others which were allegedly being set up were abandoned at the same
The people in the area were once again left to fend for themselves, said ZDF.
This goes beyond stage management. This is criminal.
Levee Repairs in New Orleans: As Bush flew around the skies
above New Orleans, CNN began showing footage of a bulldozer and dump
trucks working on the 17th Street levee, which was the maqin source of
the flood waters in New Orleans. When Bush got ready to leave, he
crowed that 'progress is flowing.' But according to Sen. Mary Landrieu,
the crew that was working so hard yesterday left and apparently never
But perhaps the greatest disappointment stands at the
breached 17th Street levee. Touring this critical site yesterday with
the President, I saw what I believed to be a real and significant
effort to get a handle on a major cause of this catastrophe. Flying
over this critical spot again this morning, less than 24 hours later,
it became apparent that yesterday we witnessed a hastily prepared stage
set for a Presidential photo opportunity; and the desperately needed
resources we saw were this morning reduced to a single, lonely piece of
equipment. The good and decent people of southeast Louisiana and
the Gulf Coast - black and white, rich and poor, young and old -
deserve far better from their national government.
Control of the Convention Center: Bush made a big deal of telling the nation
that the icon for unrest and chaos in New Orleans this week - the New
Orleans Convention Center - was secured by the time of his statement
I'm pleased to report, thanks to the good work of the
adjutant general from Louisiana and the troops that have been called in
that the convention center is secure.
CNN's Barbara Starr reports that there is "no
indication" the convention center in New Orleans is secure. She reports
there is still much unrest.
And the now-famous Fox News video of Geraldo Rivera inside the Convention Center showed how Bush's idea of 'securing' the center was locking the people in.
I'm almost worn out with anger reading about the decimation of FEMA under Bush's watch;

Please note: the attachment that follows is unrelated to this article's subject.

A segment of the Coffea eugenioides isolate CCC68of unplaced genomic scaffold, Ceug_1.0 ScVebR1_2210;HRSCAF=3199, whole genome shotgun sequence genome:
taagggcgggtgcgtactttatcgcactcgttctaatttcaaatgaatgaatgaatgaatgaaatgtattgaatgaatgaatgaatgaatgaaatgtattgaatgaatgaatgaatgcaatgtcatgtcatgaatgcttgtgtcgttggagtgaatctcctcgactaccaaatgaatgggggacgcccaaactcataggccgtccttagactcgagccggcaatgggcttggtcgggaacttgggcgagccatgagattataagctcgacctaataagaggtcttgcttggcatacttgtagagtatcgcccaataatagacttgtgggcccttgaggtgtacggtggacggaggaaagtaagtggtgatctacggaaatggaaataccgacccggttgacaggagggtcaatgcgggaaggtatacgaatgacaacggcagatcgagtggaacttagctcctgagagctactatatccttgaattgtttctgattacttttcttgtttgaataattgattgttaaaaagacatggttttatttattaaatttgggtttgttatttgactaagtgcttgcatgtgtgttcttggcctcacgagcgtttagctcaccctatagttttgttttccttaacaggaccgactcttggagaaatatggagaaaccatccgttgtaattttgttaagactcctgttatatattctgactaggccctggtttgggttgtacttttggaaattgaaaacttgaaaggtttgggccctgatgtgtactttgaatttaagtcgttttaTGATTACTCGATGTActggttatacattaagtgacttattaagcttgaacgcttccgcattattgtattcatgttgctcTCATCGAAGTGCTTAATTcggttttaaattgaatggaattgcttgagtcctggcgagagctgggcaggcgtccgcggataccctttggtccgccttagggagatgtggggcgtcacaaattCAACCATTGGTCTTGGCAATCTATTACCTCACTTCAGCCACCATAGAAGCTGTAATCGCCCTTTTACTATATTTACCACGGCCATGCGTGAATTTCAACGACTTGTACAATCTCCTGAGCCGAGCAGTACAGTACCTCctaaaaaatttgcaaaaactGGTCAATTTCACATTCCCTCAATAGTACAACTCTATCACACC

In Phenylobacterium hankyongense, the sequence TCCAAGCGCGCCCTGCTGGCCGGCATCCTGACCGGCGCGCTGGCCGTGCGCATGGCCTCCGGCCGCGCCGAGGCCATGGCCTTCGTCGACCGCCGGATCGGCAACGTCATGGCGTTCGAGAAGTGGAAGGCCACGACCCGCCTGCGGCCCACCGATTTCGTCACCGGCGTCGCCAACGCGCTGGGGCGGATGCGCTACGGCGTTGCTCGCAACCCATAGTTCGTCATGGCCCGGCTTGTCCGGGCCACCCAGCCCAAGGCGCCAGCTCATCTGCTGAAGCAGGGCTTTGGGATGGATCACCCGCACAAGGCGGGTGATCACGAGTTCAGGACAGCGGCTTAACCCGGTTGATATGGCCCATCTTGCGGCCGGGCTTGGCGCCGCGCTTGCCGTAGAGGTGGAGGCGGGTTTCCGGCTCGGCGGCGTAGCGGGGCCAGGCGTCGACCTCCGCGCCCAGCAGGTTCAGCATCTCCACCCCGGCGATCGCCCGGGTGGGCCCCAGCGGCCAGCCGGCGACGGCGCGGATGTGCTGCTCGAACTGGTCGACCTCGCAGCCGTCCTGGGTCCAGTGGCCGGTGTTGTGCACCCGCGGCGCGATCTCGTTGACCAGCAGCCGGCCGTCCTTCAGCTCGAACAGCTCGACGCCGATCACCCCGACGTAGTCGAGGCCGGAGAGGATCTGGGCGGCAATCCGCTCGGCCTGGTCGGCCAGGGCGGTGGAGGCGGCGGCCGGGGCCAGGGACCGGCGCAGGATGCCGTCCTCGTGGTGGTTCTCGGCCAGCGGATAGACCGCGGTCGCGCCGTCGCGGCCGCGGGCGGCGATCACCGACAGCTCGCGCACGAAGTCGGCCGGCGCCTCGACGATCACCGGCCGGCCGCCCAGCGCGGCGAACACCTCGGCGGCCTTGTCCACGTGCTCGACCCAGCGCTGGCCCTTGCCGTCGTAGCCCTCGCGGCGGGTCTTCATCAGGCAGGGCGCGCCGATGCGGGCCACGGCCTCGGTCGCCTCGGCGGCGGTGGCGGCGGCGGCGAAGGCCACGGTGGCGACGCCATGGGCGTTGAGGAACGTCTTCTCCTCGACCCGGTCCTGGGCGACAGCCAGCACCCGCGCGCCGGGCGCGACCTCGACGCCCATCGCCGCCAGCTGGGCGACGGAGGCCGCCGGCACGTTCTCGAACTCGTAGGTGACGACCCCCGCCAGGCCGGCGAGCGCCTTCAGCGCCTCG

the pathetic lack of response to Katrina from the federal government;
the relentless television images of human degradation; and the endless
excuses from administration hacks pretending that nobody could have predicted Katrina's devastation.
I realize that it's no different from what's been happening in Iraq for
the past two years, but Iraq is 8,000 miles away and the truth is that
no matter how angry we are at what's going on there, it's to some
extent an intellectual anger. What's happening in New Orleans is like a
punch in the gut. Yeah, lets blame the victims.
The Condi Rice defense "Who could have imagined the leeves would
breech and flood the city", is being dropped as the White House Shifts
Blame to State and Local Officials. "Bush, who has been
criticized, even by supporters, for the delayed
response to the disaster, used his weekly radio address to put
responsibility for the failure on lower levels of government....In a
Washington briefing, Homeland Security Secretary Michael Chertoff said
one reason federal assets were not used more quickly was 'because our
constitutional system really places the primary authority in each state
with the governor.'"
I just don't understand how this jives with the press release on the Whitehouse's own website from Saturday, that claims - The President today declared an emergency exists in the State of
Louisiana and ordered Federal aid to supplement state and local
and The President's action authorizes the Department of Homeland
Security, Federal Emergency Management Agency (FEMA), to coordinate all
disaster relief efforts...
and Specifically, FEMA is authorized to identify, mobilize, and
provide at its discretion, equipment and resources necessary to
alleviate the impacts of the emergency...
What about the New Orleans disaster plan for hurricanes;
a.) the planning for evacuation was outsourced by FEMA to a private
entity that has pulled it off its website;